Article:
According to a riveting coroner’s inquest that whipped up public excitement, workers at what the Indianapolis Journal dubbed “Ford’s death trap” had been intimidated and cowed into silence by their tyrannical boss, former army surgeon Col. Fred Ainsworth.  Afraid of being fired, the endangered clerks didn’t protest the condition of the building and later testified that Ainsworth’s assistants had told them to tip-toe on the stairway to keep from falling through.  Investigators determined that the “old ruin’s” collapse finally came while a low-bidding contractor, George W. Dant, was making repairs to the building.  (A support in the basement gave way.)

Court testimony relayed in the Journal resonated with public opinion.  “The government did not want skilled men to execute its contracts, and it would not pay fair prices for good work. . .” the paper claimed.  “An architect testified that the cement used in underpinning the piers supporting the old building was ‘little better than mud.’  A builder said the manner of the work was suicidal.”  Another report said that for years the decaying structure also suffered from “defective sanitary conditions.”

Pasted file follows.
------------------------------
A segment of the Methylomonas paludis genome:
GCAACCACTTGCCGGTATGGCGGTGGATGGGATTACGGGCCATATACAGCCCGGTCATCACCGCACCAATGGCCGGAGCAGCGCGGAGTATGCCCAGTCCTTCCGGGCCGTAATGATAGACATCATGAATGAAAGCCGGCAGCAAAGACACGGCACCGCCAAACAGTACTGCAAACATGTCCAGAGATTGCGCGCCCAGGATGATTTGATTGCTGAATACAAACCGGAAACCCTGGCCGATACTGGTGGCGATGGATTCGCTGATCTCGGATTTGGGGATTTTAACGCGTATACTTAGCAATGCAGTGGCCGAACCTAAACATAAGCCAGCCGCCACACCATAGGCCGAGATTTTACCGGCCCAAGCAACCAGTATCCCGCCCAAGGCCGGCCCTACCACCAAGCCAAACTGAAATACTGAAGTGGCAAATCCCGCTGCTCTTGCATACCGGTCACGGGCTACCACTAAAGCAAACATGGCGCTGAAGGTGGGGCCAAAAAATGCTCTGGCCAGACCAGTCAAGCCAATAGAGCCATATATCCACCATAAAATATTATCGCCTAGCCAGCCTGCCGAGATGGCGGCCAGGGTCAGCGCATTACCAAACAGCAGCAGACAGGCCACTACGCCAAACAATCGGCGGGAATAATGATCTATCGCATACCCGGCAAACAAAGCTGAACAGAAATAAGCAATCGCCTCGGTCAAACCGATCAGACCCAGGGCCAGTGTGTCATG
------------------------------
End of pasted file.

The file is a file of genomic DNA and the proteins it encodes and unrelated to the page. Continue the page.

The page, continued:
One of the public figures who weighed in on the federal investigation was Indiana Congressman William S. Holman.  A Dearborn County native, Holman sat in Congress from 1859 to 1897 and was  once ranked as the longest-serving U.S. Representative.  He was also a notoriously frugal hawk on government spending.  (Yet far from being a total naysayer, Holman passionately advocated the Homestead Act that tried to break up the domination of Western public lands by big railroads.  He also indirectly helped establish the U.S. Forest Service by providing for Federal timber reserves.)